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On Moessner’s Theorem

Dexter Kozen and Alexandra Silva
The American Mathematical Monthly
Vol. 120, No. 2 (February 2013), pp. 131-139
DOI: 10.4169/amer.math.monthly.120.02.131
Stable URL: http://www.jstor.org/stable/10.4169/amer.math.monthly.120.02.131
Page Count: 9
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On Moessner’s Theorem
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Abstract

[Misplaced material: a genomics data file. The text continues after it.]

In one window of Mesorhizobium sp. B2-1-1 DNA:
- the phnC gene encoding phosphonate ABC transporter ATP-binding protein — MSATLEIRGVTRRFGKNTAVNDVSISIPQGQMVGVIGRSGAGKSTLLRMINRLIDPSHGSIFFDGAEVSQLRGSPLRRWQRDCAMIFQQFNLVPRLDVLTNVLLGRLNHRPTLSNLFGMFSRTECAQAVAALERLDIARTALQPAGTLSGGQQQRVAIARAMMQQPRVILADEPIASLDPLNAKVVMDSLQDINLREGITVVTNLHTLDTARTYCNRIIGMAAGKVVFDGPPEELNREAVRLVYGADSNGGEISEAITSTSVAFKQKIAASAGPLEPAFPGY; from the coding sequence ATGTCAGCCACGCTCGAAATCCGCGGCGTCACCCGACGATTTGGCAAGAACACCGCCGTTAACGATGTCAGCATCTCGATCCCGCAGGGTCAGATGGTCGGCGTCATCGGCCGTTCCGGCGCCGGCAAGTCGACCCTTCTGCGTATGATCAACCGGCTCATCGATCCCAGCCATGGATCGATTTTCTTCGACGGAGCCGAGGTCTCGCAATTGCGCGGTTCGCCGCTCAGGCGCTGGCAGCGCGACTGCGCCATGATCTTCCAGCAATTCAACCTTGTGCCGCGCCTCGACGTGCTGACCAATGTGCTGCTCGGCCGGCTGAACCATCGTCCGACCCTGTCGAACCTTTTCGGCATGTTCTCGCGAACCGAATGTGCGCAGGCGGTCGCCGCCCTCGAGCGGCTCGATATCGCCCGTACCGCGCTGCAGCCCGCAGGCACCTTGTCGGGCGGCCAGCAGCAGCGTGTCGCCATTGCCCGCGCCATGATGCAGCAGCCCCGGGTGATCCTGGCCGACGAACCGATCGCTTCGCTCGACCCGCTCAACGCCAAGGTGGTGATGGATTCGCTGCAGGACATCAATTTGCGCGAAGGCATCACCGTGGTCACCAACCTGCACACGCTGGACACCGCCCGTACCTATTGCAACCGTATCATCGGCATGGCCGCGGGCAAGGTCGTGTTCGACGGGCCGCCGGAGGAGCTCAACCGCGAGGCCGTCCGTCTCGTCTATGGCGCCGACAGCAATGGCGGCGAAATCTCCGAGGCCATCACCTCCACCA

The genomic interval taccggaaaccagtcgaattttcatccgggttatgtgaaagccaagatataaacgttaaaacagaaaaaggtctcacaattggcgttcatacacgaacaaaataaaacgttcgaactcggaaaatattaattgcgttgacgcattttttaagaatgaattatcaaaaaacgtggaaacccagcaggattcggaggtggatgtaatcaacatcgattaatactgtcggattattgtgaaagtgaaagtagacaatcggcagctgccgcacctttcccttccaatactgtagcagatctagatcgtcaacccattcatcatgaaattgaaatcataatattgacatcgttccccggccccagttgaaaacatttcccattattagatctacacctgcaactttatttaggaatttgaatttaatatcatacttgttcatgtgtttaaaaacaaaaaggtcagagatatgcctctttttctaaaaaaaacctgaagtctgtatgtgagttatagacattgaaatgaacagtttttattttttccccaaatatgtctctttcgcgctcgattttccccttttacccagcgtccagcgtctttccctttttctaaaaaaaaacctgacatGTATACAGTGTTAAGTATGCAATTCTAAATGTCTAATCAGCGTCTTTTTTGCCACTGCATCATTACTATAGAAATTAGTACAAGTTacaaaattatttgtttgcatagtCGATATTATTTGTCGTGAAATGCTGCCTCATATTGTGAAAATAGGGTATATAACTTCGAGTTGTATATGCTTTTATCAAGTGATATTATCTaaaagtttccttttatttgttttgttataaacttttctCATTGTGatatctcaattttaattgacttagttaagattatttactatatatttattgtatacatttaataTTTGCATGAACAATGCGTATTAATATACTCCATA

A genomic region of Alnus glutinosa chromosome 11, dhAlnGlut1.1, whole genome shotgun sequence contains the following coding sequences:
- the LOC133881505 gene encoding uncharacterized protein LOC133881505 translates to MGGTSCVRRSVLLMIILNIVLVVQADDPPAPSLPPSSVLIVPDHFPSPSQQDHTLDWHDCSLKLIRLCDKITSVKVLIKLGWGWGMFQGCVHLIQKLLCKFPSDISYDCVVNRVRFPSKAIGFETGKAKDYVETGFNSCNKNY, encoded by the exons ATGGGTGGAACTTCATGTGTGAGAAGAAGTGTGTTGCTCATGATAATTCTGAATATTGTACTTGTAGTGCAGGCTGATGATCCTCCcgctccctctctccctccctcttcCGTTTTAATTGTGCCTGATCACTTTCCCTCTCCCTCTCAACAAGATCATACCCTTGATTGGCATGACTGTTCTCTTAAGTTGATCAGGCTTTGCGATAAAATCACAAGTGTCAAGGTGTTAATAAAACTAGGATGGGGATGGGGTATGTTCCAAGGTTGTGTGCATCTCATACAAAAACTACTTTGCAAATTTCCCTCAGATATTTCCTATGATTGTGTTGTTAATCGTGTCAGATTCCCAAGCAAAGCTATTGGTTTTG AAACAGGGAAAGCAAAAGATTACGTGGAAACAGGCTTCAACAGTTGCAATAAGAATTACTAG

Abstract Moessner’s theorem describes a procedure for generating a sequence of n integer sequences that lead unexpectedly to the sequence of nth powers 1n, 2n, 3n, … Paasche’s theorem is a generalization of Moessner’s; by varying the parameters of the procedure, we can obtain the sequence of factorials 1!, 2!, 3!, … or the sequence of superfactorials 1!, 2! 1!, 3! 2! 1!, … Long’s theorem generalizes Moessner’s in another direction, providing a procedure to generate the sequence a · 1n−1, (a + d) · 2n−1, (a + 2d) · 3n−1, …. Proofs of these results in the literature are typically based on combinatorics of binomial coefficients or calculational scans. In this note, we give a short and revealing algebraic proof of a general theorem that contains Moessner’s, Paasche’s, and Long’s as special cases. We also prove a generalization that gives new Moessner-type theorems.

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